Date of Award
Master of Science (MS)
An analytical procedure is adopted to determine eight rare earth elements in the Whitestone anorthosite, its constituent minerals, and the surrounding metamorphic rocks. Chondrite-normalized rare earth fractionation trends display the rare earth data.
Distinctive rare earth fractionation trends for anorthosites of different origins are not expected to be found. The anorthosite rare earth fractionation trends reflect the crystal-chemically controlled uptake of rare earths by the mineral phases present, so the rare earth fractionation trends of the plagioclase, clinopyroxene, hornblende and garnet are stressed. The rare earth data are consistent with plagioclase and clinopyroxene being primary phases, and hornblende and garnet beine the products of autometamorphism involving the primary phases ond a residual, Fe-Ti, volatile-rich fluid phase.
The country rock-anorthosite relationship is not elucidated by this rare earth study, except the suggestion that rare earths have been supplied to the metasomatic envelope from the anorthosite or a late stage, residual fluid phase associated with the anorthosite.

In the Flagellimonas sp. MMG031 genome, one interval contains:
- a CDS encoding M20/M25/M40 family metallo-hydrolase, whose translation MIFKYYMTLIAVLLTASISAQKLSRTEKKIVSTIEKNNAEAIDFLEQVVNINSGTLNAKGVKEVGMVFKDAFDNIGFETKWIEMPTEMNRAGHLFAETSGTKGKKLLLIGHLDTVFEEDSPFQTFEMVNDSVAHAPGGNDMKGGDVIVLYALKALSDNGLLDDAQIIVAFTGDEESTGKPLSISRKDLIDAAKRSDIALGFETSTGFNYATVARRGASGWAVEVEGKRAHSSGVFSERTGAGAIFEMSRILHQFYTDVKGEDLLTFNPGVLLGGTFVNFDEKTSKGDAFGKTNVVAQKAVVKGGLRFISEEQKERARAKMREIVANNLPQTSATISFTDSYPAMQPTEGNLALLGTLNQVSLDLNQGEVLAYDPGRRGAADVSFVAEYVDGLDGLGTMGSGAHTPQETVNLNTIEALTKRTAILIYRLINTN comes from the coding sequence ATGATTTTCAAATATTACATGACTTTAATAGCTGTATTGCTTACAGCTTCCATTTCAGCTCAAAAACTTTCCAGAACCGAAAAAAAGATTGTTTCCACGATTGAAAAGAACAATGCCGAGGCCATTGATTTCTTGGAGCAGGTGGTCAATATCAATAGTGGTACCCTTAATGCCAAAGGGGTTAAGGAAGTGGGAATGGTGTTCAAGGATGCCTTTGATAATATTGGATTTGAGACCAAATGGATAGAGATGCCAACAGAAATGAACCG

The theories of anorthosite origin and their application to the Whitestone anorthosite are discussed in light of rare earth information and previous field and petrologic work. The most probable modes of origin of the Whitestone anorthosite are:
1. early fractional crystallization and accumulation of a plagioclase-rich rock fran a dioritic (possibly contaminated) magma, partial melting and intrusion of the anorthosite into its present geological setting.
2. crystallization of a gabbroic anorthosite magma formed by partial fusion of amphibolite,
3. disruption (with partial melting) of a layered-type anorthosite and subsequent injection of this anorthosite into its present surroundings.
Barker, James Franklin, "Rare Earth Elements in the Whitestone Anorthosite" (1972). Open Access Dissertations and Theses. Paper 7585.
McMaster University Library